I'm not sure if you'd make enough reselling used books to cover the shipping cost.
 
2013-11-27 10:30:34 PM

gnosis301: I like fiction on Kindle, debating whether or not having programming books on Kindle is a good idea.


It's a horrible idea. Lookups KILL the battery life and take forever to accomplish. A PDF on your machine is the best idea next to a physical copy. I have a copy of the Machinery Handbook on my Kindle. It's good in a pinch but takes forever to get information from.
 
2013-11-27 11:03:56 PM

Mad Tea Party: jizzler: This makes sense- printed books can't have their license "revoked" by a publisher.  Plus you can sell them second hand and make some of the money back.  Same for physical media like CDs and DVDs.

I'm not sure if you'd make enough reselling used books to cover the shipping cost.


Sell my used books?  I'd rather sell my kids! But then I've wanted to do THAT since they turned into teenagers.

That stated, why not trade in the books for store credit at a good used book store?  That way, everybody wins.  You get new (to you) books.  Someone gets new (to them) books.  And the book store gets to stay in business so you can scour the shelves for Ace doubles and golden-age scifi.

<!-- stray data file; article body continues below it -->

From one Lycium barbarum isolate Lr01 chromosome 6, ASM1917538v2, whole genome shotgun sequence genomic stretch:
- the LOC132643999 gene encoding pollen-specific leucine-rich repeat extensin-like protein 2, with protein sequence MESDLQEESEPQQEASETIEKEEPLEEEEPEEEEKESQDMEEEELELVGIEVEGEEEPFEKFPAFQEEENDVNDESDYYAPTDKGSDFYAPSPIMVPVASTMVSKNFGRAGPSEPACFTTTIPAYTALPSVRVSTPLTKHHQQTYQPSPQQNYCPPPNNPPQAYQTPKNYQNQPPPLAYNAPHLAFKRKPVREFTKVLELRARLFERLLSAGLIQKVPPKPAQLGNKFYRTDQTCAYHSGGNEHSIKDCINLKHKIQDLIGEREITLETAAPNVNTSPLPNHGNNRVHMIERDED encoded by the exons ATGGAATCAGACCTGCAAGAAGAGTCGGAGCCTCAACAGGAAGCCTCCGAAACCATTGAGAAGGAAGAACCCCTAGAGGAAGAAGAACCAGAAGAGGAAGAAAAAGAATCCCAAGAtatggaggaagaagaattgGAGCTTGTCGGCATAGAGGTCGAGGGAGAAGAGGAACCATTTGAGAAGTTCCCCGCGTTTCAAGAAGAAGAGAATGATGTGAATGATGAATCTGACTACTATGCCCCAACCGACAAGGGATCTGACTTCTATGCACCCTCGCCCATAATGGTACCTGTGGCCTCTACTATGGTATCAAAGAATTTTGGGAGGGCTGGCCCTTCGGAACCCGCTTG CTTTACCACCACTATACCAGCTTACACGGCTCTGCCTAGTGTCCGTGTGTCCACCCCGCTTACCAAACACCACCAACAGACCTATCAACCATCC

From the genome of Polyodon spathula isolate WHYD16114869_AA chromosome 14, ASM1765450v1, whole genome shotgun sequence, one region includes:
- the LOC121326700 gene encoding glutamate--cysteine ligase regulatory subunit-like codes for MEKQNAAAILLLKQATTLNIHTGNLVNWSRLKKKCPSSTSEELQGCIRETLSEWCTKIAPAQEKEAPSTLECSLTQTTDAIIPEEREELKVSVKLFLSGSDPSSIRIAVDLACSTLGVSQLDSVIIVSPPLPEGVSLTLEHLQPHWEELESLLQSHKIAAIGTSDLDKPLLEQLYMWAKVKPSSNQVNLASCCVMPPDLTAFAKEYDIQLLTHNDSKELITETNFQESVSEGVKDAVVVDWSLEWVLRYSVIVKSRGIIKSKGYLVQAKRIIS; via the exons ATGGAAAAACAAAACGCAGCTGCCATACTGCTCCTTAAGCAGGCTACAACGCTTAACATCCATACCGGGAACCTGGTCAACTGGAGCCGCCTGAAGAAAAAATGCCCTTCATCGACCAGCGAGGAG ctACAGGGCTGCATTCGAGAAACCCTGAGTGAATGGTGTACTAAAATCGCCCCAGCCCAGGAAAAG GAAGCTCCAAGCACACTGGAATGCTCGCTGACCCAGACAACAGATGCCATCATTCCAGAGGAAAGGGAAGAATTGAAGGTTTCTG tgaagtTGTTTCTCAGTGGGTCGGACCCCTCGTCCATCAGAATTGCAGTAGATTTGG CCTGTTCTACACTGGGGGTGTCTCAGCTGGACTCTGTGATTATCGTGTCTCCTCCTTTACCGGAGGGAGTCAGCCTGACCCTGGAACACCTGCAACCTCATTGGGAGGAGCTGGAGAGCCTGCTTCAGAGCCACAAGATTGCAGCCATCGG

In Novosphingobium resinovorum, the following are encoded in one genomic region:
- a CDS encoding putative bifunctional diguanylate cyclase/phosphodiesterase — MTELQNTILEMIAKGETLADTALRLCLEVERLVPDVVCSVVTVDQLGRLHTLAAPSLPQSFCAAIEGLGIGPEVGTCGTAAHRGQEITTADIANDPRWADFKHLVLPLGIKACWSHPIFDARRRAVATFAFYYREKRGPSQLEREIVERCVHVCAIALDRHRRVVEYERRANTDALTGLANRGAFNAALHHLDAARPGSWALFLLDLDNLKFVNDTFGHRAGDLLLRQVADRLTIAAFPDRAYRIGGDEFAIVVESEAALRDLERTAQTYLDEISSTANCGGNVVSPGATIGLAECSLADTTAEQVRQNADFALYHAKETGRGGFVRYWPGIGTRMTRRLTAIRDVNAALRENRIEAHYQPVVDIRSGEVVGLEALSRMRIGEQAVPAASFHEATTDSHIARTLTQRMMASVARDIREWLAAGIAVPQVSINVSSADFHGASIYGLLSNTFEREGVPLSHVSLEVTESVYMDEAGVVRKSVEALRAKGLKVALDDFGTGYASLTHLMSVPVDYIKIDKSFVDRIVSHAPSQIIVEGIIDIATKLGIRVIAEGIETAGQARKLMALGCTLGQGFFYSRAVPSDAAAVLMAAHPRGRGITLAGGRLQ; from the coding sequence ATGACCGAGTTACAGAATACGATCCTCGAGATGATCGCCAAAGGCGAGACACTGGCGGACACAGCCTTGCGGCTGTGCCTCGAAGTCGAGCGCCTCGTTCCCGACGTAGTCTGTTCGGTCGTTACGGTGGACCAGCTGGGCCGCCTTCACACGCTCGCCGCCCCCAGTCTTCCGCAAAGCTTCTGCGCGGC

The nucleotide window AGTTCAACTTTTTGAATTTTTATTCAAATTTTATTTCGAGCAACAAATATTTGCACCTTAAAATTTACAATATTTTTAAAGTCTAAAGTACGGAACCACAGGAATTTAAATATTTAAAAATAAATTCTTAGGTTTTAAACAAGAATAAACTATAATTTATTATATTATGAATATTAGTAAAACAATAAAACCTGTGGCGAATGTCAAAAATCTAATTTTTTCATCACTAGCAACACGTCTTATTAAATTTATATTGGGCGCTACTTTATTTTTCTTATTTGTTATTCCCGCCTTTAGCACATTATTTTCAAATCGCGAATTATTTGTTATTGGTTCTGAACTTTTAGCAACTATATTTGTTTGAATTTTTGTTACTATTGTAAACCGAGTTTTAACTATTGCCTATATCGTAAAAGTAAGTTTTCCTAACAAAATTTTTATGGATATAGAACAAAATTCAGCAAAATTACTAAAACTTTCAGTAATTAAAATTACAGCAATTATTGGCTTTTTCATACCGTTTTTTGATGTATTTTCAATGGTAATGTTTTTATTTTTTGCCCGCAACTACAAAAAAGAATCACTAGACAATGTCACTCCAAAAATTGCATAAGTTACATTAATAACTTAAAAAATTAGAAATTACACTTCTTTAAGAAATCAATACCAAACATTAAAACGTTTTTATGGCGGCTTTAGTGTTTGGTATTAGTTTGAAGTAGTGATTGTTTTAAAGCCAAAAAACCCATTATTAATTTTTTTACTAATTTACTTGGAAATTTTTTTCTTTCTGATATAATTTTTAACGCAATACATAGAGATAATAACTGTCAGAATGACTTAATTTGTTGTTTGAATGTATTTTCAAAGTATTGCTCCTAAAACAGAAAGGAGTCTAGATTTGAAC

2013-11-28 12:02:14 AM
eBooks make more sense if you read a lot of fiction that you're probably never going to look at again after reading once. If you need reference books or something you'll be reading multiple times for whatever reason, a printed book is easier to deal with.

It's a pain in the ass when I need to have multiple books open for reference and am trying to search though them as eBooks. Scrolling and loading takes a lot more time than just flipping through the pages.
 
2013-11-28 12:18:08 AM

RyansPrivates: tillerman35: RyansPrivates: The one big knock against paper books: lack of searchability (obviously).